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Listening

The receiving, retaining and processing of information or ideas
This skill is all about being able to effectively receive information - whether it comes from customers, colleagues or stakeholders.

Initially, the skill steps concentrate on being able to listen effectively to others - including remembering short instructions, understanding why others are communication and recording important information.

Individuals then focus on how they demonstrate that they are listening effectively, thinking about body language, open questioning and summarising and rephrasing.

Beyond that, the focus is on being aware of how they might be being influenced by a speaker, through tone and language.

The final steps are about critical listening - comparing perspectives, identifying biases, evaluating ideas and being objective.

Speaking

The oral transmission of information or ideas
This skill is all about how to communicate effectively with others, being mindful of whether they are talking to customers, colleagues or other stakeholders and in different settings.

Initially, this skill focuses on being able to speak clearly - first with well known individuals and small groups and then with those who are not known.

The next stage is about being an effective speaker by making points logically, by thinking about what listeners already know and using appropriate language, tone and gesture.

Beyond that, individuals focus on speaking engagingly through use of facts and examples, visual aids, and their expression and gesture.

Beyond that stage, speakers will be adaptive to the response of their listeners and ready for different scenarios. The final steps focus on speaking influentially - using structure, examples, facts and vision to persuade listeners.

Problem Solving

The ability to find a solution to a situation or challenge
This skill focuses on how to solve problems, recognising that while part of Problem Solving is technical know-how and experience, there are also transferable tools that individuals can develop and use.

The first steps focus on being able to follow instructions to complete tasks, seeking help and extra information if needed. The next stage focuses on being able to explore problems by creating and assessing different potential solutions. This includes more complex problems, without a simple technical solution.

Beyond this, the focus is on exploring complex solutions - thinking about causes and effects, generating options, and evaluating those options. This extends into analysis using logical reasoning and hypotheses.

Finally, individuals implement strategic plans to solve complex problems, assess their success, and draw out learning for the future.

Creativity

The use of imagination and the generation of new ideas
Creativity is the complement to Problem Solving, and is about generating innovations or ideas which can then be honed through the problem-solving process.

The first few steps focus on the individual's confidence in imagining different situations and sharing their ideas.

The focus is then on generating ideas - using a clear brief, making improvements to something that already exists and combining concepts.

Individuals then apply creativity in the context of their work and their wider life. They can build off this to develop ideas using tools like mind mapping, questioning, and considering different perspectives.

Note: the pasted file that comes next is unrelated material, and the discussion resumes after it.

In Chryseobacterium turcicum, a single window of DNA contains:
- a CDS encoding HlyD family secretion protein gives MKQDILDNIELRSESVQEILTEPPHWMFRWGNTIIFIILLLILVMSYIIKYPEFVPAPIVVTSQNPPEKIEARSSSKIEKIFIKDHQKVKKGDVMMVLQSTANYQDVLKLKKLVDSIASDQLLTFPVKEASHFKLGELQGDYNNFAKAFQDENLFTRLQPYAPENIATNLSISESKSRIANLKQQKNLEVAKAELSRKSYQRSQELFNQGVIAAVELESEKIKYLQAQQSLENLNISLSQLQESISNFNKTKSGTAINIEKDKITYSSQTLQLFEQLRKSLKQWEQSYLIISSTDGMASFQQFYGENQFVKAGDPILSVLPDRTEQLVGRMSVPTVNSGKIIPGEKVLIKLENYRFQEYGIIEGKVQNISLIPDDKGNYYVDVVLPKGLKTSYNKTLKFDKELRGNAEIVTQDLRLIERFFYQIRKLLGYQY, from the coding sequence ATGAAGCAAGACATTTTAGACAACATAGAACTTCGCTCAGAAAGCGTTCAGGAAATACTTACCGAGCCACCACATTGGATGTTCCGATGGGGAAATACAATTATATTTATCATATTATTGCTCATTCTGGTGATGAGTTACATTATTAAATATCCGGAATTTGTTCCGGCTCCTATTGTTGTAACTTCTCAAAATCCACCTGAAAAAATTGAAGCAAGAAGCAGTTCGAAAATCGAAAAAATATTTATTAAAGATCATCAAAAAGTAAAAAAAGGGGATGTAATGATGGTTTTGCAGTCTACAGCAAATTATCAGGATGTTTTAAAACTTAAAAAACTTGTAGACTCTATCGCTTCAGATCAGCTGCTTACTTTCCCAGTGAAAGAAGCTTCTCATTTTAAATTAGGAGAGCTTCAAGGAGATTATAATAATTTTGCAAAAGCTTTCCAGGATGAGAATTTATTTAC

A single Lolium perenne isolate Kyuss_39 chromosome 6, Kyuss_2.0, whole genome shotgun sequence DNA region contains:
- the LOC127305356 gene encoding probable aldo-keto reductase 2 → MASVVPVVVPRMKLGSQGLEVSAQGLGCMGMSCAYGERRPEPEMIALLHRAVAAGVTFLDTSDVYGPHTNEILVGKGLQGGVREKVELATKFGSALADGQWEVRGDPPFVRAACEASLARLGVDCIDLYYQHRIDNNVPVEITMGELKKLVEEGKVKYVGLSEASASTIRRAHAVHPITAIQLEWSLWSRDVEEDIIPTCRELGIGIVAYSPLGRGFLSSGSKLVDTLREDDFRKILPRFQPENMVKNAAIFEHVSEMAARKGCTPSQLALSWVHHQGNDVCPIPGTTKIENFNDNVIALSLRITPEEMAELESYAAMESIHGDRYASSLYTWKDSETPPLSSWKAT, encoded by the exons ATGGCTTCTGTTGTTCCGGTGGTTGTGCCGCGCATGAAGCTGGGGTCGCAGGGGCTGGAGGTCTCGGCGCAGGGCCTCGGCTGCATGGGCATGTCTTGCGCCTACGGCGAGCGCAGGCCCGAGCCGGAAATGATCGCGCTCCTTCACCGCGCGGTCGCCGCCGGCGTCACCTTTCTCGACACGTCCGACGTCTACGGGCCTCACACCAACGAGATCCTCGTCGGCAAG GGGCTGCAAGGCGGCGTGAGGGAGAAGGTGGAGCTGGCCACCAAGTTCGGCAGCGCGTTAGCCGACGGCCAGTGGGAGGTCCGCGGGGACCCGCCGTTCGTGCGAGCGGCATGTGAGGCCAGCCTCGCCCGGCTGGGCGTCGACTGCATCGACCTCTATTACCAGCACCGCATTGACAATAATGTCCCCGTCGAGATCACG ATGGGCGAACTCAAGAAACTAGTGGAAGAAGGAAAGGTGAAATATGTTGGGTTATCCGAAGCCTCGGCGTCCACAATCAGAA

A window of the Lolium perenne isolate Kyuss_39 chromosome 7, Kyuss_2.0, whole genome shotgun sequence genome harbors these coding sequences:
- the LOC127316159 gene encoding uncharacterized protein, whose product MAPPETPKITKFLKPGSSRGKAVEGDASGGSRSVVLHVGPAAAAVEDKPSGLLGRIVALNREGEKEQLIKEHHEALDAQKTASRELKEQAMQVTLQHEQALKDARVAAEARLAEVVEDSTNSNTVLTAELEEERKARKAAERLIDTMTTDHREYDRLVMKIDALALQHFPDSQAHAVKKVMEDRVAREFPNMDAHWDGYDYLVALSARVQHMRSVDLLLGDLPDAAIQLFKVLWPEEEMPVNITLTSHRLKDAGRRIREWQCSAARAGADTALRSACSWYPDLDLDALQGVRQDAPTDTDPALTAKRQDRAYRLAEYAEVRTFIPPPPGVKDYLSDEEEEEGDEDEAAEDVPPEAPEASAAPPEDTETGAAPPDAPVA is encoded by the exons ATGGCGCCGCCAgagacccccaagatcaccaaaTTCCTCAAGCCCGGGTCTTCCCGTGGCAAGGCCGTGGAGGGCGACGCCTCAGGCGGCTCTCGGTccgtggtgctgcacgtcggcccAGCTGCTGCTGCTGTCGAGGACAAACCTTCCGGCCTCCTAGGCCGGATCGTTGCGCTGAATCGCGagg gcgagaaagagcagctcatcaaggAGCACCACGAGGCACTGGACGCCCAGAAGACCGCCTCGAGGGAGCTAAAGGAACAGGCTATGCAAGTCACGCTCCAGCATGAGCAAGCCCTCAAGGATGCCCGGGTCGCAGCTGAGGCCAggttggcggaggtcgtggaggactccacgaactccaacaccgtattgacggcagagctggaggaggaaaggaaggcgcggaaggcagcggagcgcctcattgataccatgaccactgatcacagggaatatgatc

The most advanced steps focus on building effective innovation in group settings and by seeking out varied experiences and stimuli. Finally, individuals support others to innovate, by sharing tools, identifying the right tools for the situation and through coaching.

Staying Positive

The ability to use tactics and strategies to overcome setbacks and achieve goals
This skill is all about individuals being equipped to manage their emotions effectively and being able to remain motivated, and ultimately to motivate others, even when facing setbacks.

The early steps focus on identifying emotions - particularly feeling positive or negative. Building off that is the ability to keep trying - and then staying calm, thinking about what went wrong, and trying to cheer up and encourage others.

The focus then turns to identifying new opportunities in difficult situations, sharing those, and adapting or creating plans accordingly. At more advanced steps, individuals identify and manage risks and gains in opportunities.

Finally, individuals support others to stay positive by managing their own response, helping others to see opportunities and creating plans to achieve them.

Aiming High

The ability to set clear, tangible goals and devise a robust route to achieving them
This skill is about being able to plan effectively - both to achieve organisational goals, and also to set their own personal development targets. Initially, this is about knowing when something is too difficult, and having a sense of what doing well looks like for an individual.

The focus is then about working with care and attention, taking pride in success and having a positive approach to new challenges. Building on this, individuals set goals for themselves, informed by an understanding of what is needed, and then be able to order and prioritise tasks, secure resources and involve others effectively.

At the higher steps, the focus is creating plans informed by an individual's skill set, with clear targets, and building on external views. At the most advanced level, individuals develop long-term strategies. These are informed by an assessment of internal and external factors, structured through regular milestones and feedback loops.

Leadership

Supporting, encouraging and developing others to achieve a shared goal
This skill is relevant not only for individuals in positions of management with formal power, but also for individuals working with peers in teams.

At the earliest stages, the focus is on basic empathy - understanding their own feelings, being able to share them, and recognising the feelings of others. The focus is on managing - dividing up tasks, managing time and sharing resources, managing group discussions and dealing with disagreements.

Beyond that, individuals build their awareness of their own strengths and weaknesses, and those of their teams. This allows them to allocate tasks effectively. They then build techniques to mentor, coach and motivate others. At the highest steps, individuals will be able to reflect on their own leadership style and understand its effect on others.